Is the Church Newsletter Dead? Part 1This has been a tough week for me. The end is near. Yes, this is the last week of American Idol. I have been a faithful fan for lo these past fifteen years. I have been to three Idol concerts (the last with – gasp! – a clergyperson). I know Kelly Clarkson, Carrie Underwood, and Adam Lambert heard me screaming for them. I’ve legally voted multiple times for my favorite artist (hey America, maybe we could text in our vote for President!). Idol even gave a reason for my teen-aged daughter and I to hang out – a true miracle in and of itself. So it’s over and I’m sad. American Idol, thanks for the memories.
The church newsletter seems to me to be a little like American Idol. It’s been around a long time, it’s taken for granted, and perhaps it’s lost its relevancy.
Non-profits and businesses have started to look at the value of their newsletters as well – and for good reason. Newsletters are expensive to copy and mail and they take a lot of time to put together. The trend has been to go electronic. I might even seem to be better to ditch the whole newsletter and save a ton of time, effort, and money.
But no…your newsletter can be an effective and great place to tell your story.
Before thinking about how you can tell your story better through your newsletter, take a moment to determine: will you keep your newsletter in paper or move to an electronic one?
This will surprise you coming from someone with an email blog, but I vote for a hard copy newsletter over an electronic one.
If you think about it, it’s really no surprise why a paper newsletter is better than an electronic one. Something lands in your email “in box” and you have three choices: read it immediately, delete it, or save it for later.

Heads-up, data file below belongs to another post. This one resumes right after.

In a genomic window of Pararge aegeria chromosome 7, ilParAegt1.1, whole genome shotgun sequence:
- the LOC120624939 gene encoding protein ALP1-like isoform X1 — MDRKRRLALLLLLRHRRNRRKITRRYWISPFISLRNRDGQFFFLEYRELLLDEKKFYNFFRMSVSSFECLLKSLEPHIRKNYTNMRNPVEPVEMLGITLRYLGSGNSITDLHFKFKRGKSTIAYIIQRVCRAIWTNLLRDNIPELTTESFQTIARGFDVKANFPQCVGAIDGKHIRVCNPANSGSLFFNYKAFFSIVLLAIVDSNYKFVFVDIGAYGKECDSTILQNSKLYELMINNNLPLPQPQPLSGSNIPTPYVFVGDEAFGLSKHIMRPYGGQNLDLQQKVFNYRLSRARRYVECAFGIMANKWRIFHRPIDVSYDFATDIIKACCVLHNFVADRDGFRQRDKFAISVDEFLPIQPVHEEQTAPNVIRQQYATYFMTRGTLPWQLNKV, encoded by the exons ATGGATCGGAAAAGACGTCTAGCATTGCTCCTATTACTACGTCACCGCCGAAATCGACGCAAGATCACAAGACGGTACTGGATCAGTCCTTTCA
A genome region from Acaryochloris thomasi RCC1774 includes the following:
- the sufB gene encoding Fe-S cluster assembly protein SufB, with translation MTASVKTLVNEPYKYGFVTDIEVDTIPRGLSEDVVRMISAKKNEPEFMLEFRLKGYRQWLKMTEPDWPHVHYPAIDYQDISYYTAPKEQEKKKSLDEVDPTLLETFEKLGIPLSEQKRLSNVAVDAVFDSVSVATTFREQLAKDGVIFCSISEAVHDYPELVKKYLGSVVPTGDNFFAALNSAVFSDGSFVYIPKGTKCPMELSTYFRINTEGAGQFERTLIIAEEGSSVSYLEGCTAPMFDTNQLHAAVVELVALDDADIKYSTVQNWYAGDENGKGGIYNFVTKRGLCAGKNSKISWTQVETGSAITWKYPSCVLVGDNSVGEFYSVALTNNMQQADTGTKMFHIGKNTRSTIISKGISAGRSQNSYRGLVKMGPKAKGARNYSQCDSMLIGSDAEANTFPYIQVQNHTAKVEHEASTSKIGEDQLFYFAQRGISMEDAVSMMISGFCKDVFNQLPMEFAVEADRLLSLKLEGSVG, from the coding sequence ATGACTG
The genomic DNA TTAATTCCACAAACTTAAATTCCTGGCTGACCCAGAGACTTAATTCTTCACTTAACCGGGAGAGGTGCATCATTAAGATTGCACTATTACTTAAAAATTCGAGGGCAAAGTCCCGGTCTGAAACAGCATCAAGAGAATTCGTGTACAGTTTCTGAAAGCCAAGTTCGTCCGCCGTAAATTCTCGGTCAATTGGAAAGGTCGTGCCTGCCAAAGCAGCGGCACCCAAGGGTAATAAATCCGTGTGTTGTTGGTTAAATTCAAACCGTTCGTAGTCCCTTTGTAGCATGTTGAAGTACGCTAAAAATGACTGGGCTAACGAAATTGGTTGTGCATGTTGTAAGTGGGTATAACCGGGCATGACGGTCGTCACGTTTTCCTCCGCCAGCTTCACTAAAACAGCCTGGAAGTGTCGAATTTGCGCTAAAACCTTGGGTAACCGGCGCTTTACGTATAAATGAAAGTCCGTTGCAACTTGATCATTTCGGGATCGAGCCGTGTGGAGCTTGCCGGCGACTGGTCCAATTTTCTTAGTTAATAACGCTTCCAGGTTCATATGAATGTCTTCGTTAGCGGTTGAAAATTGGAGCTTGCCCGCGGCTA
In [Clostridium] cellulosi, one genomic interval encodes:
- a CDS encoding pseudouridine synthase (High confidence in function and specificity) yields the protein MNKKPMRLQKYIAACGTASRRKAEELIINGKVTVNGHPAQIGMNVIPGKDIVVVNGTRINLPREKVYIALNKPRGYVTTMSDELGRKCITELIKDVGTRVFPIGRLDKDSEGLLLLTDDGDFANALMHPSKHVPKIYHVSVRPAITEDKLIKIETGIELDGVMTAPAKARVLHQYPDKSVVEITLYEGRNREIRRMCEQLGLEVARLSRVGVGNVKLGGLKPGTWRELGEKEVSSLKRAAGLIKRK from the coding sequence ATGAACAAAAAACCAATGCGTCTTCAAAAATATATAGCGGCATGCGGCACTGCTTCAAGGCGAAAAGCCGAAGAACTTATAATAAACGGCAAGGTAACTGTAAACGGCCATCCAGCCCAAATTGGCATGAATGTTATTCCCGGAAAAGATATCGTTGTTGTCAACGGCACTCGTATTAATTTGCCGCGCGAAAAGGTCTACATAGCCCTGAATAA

If you end up saving it for later, even with the best of intentions, it’s hit or miss whether you really will go back and read it. By the time you think about it, you can’t remember where it is and it’ll take clicking on two or three links before you can read the dang thing and…well Sunday is three days away and the bulletin and verbal announcements will tell you everything you need to know anyway.
There’s something still so satisfying (especially for a certain two or three generations who actually know what it means to read something on paper) to pick up something that is in hard print – especially if it’s from a trusted source. It lays around on your coffee table or in the mail drawer and suddenly you find yourself with a moment to read it. Voila! You remember why the newsletter is an important source of information.
Here’s the not-so-radical idea: Give your people the best of both worlds…a mailed hard copy and an electronic version of your newsletter – thus giving them the opportunity to choose what medium they prefer.
If the newsletter isn’t dead (yet) how can you make it more readable? Ah, dear friends, that’s why we have “part 2” coming to your in box next week. Send me a newsletter that you think is particularly good. I’d love to see it. And remember, do not hit “delete” next week!
P.S. I’m so excited that there’s a new way for us to stay in touch! I have a brand, spankin’ new Facebook page called (drum roll please) “Inspiring Generosity.” I’ll be posting my blogs there, asking for your input, answering your questions, posting interesting articles. I’m going for the Pulitzer here, folks. Help me out and “like” my page. You’re the best!
Cesie Delve Scheuermann is a consultant in stewardship, development, and grant writing. Over the past decade, while working as a volunteer and part-time consultant, she helped raise over $2.5 million dollars for numerous non-profit organizations. Her money is on La’Porsha Renae for the Idol title. She served as the Oregon-Idaho Annual Conference Lay Leader from 2008-2012. Her position with the Conference is funded through a generous grant from the Collins Foundation; she is available to consult with churches in Oregon and Idaho. You can reach her at email@example.com.
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Cesie Delve Scheuermann is consultant in grant writing and stewardship/development working with the Conference. From 2008-12 she was the Conference Lay Leader for the Oregon-Idaho Annual Conference.